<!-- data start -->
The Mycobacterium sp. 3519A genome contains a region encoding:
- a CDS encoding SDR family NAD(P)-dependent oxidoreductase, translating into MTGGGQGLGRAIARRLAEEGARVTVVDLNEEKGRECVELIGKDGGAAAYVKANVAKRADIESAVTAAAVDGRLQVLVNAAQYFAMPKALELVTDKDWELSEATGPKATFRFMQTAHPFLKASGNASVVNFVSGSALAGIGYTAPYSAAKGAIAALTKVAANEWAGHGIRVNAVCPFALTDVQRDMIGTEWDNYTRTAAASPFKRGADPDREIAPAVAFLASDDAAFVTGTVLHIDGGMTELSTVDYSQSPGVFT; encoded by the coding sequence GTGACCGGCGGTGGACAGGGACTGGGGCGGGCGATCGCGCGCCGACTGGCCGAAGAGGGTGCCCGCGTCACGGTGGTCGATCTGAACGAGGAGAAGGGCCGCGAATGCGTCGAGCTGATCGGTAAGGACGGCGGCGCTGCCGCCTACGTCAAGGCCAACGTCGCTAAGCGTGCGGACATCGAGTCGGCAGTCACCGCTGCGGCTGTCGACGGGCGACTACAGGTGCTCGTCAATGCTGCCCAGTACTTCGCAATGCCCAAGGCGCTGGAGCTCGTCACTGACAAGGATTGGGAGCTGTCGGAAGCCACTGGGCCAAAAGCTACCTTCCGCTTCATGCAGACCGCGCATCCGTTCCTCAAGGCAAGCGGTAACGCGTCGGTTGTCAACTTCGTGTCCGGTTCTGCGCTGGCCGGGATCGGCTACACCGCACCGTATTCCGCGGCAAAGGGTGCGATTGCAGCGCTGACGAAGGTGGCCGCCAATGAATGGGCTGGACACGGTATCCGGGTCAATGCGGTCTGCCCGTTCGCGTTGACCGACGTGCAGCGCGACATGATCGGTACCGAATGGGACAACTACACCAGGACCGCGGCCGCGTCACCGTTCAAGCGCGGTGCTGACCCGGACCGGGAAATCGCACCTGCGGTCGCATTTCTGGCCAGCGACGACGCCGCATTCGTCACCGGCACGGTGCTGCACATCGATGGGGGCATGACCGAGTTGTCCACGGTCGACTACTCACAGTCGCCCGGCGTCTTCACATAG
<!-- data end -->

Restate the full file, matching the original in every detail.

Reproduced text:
The Mycobacterium sp. 3519A genome contains a region encoding:
- a CDS encoding SDR family NAD(P)-dependent oxidoreductase, translating into MTGGGQGLGRAIARRLAEEGARVTVVDLNEEKGRECVELIGKDGGAAAYVKANVAKRADIESAVTAAAVDGRLQVLVNAAQYFAMPKALELVTDKDWELSEATGPKATFRFMQTAHPFLKASGNASVVNFVSGSALAGIGYTAPYSAAKGAIAALTKVAANEWAGHGIRVNAVCPFALTDVQRDMIGTEWDNYTRTAAASPFKRGADPDREIAPAVAFLASDDAAFVTGTVLHIDGGMTELSTVDYSQSPGVFT; encoded by the coding sequence GTGACCGGCGGTGGACAGGGACTGGGGCGGGCGATCGCGCGCCGACTGGCCGAAGAGGGTGCCCGCGTCACGGTGGTCGATCTGAACGAGGAGAAGGGCCGCGAATGCGTCGAGCTGATCGGTAAGGACGGCGGCGCTGCCGCCTACGTCAAGGCCAACGTCGCTAAGCGTGCGGACATCGAGTCGGCAGTCACCGCTGCGGCTGTCGACGGGCGACTACAGGTGCTCGTCAATGCTGCCCAGTACTTCGCAATGCCCAAGGCGCTGGAGCTCGTCACTGACAAGGATTGGGAGCTGTCGGAAGCCACTGGGCCAAAAGCTACCTTCCGCTTCATGCAGACCGCGCATCCGTTCCTCAAGGCAAGCGGTAACGCGTCGGTTGTCAACTTCGTGTCCGGTTCTGCGCTGGCCGGGATCGGCTACACCGCACCGTATTCCGCGGCAAAGGGTGCGATTGCAGCGCTGACGAAGGTGGCCGCCAATGAATGGGCTGGACACGGTATCCGGGTCAATGCGGTCTGCCCGTTCGCGTTGACCGACGTGCAGCGCGACATGATCGGTACCGAATGGGACAACTACACCAGGACCGCGGCCGCGTCACCGTTCAAGCGCGGTGCTGACCCGGACCGGGAAATCGCACCTGCGGTCGCATTTCTGGCCAGCGACGACGCCGCATTCGTCACCGGCACGGTGCTGCACATCGATGGGGGCATGACCGAGTTGTCCACGGTCGACTACTCACAGTCGCCCGGCGTCTTCACATAG